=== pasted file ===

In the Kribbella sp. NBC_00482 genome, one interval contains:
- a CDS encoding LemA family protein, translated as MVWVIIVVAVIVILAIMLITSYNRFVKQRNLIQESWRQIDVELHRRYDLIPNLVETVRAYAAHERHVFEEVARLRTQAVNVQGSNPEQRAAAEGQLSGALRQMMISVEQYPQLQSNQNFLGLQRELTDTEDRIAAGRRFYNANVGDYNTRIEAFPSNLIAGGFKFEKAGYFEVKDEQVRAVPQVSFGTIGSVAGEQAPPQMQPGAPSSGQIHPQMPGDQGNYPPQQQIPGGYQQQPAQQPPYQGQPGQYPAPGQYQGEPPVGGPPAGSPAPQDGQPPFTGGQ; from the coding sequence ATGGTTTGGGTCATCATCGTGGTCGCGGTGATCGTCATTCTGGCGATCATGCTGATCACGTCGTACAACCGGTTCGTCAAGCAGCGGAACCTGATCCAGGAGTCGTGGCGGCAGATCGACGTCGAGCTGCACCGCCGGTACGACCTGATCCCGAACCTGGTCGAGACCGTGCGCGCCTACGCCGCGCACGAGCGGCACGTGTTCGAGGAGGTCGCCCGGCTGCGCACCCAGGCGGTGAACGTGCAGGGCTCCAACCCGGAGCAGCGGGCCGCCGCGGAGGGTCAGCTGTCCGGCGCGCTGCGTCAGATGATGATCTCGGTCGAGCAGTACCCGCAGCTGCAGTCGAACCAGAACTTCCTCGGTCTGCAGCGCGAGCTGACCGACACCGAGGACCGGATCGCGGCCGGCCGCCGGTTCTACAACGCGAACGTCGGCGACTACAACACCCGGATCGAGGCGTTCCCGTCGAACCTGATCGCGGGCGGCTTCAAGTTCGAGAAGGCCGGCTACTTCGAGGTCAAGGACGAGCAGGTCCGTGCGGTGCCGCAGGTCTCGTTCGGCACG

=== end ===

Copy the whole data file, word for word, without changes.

In the Kribbella sp. NBC_00482 genome, one interval contains:
- a CDS encoding LemA family protein, translated as MVWVIIVVAVIVILAIMLITSYNRFVKQRNLIQESWRQIDVELHRRYDLIPNLVETVRAYAAHERHVFEEVARLRTQAVNVQGSNPEQRAAAEGQLSGALRQMMISVEQYPQLQSNQNFLGLQRELTDTEDRIAAGRRFYNANVGDYNTRIEAFPSNLIAGGFKFEKAGYFEVKDEQVRAVPQVSFGTIGSVAGEQAPPQMQPGAPSSGQIHPQMPGDQGNYPPQQQIPGGYQQQPAQQPPYQGQPGQYPAPGQYQGEPPVGGPPAGSPAPQDGQPPFTGGQ; from the coding sequence ATGGTTTGGGTCATCATCGTGGTCGCGGTGATCGTCATTCTGGCGATCATGCTGATCACGTCGTACAACCGGTTCGTCAAGCAGCGGAACCTGATCCAGGAGTCGTGGCGGCAGATCGACGTCGAGCTGCACCGCCGGTACGACCTGATCCCGAACCTGGTCGAGACCGTGCGCGCCTACGCCGCGCACGAGCGGCACGTGTTCGAGGAGGTCGCCCGGCTGCGCACCCAGGCGGTGAACGTGCAGGGCTCCAACCCGGAGCAGCGGGCCGCCGCGGAGGGTCAGCTGTCCGGCGCGCTGCGTCAGATGATGATCTCGGTCGAGCAGTACCCGCAGCTGCAGTCGAACCAGAACTTCCTCGGTCTGCAGCGCGAGCTGACCGACACCGAGGACCGGATCGCGGCCGGCCGCCGGTTCTACAACGCGAACGTCGGCGACTACAACACCCGGATCGAGGCGTTCCCGTCGAACCTGATCGCGGGCGGCTTCAAGTTCGAGAAGGCCGGCTACTTCGAGGTCAAGGACGAGCAGGTCCGTGCGGTGCCGCAGGTCTCGTTCGGCACG